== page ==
Uses

Respiratory stimulants have a much reduced role in the management acute ventilatory failure, with the ready availability of mechanical methods for assisting respiration. Situations where they may still be encountered are:

• Acute exacerbations of chronic lung disease with hypercapnia, drowsiness and inability to cough or to tolerate low (24%) concentrations of inspired oxygen (air is 21% 02). A respiratory stimulant can arouse the patient enough to allow effective physiotherapy and, by stimulating respiration, can improve ventilation-perfusion matching. As a short-term measure, this may be used in conjunction with assisted ventilation without tracheal intubation (BIPAP4), and thereby 'buy time' for chemotherapy to control infection and avoid full tracheal intubation and mechanical ventilation

• Apnoea in premature infants; aminophylline and caffeine may benefit some cases.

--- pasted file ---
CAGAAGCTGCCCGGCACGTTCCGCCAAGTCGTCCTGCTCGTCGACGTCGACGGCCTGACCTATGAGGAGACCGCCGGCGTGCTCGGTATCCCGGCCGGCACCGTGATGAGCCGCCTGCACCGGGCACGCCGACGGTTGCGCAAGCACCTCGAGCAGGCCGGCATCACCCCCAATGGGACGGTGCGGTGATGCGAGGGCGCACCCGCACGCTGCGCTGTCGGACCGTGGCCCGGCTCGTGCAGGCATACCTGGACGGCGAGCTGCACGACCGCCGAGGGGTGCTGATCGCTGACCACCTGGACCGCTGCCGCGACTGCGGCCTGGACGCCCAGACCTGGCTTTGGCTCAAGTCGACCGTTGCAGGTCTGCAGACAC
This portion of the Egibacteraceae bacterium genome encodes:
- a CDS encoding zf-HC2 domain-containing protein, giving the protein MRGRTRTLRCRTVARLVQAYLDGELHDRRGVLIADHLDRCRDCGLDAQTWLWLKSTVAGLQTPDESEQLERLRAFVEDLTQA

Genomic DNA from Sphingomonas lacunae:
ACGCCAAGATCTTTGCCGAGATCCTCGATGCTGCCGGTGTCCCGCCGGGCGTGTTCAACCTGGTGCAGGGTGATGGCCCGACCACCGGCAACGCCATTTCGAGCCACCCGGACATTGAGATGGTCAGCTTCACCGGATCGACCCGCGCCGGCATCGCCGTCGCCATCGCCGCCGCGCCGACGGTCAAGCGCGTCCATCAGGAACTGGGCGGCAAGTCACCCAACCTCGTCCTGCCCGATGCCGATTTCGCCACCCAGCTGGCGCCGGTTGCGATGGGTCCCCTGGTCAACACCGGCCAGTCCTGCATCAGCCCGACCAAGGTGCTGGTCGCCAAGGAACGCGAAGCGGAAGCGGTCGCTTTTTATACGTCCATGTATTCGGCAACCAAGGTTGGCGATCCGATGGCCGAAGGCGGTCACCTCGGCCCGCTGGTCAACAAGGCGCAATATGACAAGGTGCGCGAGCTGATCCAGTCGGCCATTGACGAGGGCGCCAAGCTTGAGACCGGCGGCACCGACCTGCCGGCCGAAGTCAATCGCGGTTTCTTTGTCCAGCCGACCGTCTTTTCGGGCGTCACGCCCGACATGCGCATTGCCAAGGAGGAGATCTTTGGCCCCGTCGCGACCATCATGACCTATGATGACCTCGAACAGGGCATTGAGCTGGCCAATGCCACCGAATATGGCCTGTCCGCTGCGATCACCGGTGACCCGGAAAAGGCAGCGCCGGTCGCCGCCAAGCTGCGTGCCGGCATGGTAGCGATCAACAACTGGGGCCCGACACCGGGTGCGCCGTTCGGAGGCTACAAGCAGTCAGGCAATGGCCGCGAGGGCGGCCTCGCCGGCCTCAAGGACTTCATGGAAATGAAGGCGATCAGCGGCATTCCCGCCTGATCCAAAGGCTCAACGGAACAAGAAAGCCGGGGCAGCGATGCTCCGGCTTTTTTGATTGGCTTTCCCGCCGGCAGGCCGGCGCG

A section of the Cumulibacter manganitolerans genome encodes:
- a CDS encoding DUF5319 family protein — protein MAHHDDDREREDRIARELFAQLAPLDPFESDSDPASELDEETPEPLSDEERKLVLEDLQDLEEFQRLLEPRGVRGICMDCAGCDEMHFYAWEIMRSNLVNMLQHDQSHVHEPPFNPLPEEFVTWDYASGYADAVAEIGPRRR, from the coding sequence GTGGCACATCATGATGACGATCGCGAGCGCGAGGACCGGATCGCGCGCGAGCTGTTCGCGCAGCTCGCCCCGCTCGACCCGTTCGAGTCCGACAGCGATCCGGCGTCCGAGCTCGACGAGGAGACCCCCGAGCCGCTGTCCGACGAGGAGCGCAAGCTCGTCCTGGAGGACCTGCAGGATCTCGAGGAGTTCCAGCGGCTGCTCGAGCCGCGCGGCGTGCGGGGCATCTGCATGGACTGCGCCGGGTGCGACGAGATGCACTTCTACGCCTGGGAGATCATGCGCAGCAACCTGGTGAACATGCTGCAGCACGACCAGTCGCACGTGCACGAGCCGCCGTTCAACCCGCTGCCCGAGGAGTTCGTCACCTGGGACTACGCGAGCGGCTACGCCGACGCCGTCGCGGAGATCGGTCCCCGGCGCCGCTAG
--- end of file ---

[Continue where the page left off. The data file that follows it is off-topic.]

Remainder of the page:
Avoid respiratory stimulants in patients with epilepsy (risk of convulsions). Other relative contraindications include ischaemic heart disease, acute severe asthma ('status asthmaticus'), severe hypertension and thyrotoxicosis.

Irritant vapours, to be inhaled, have an analeptic effect in fainting, especially if it is psychogenic, e.g. aromatic solution of ammonia (Sal Volatile). No doubt they sometimes 'recall the exorbitant and deserting spirits to their proper stations'.5

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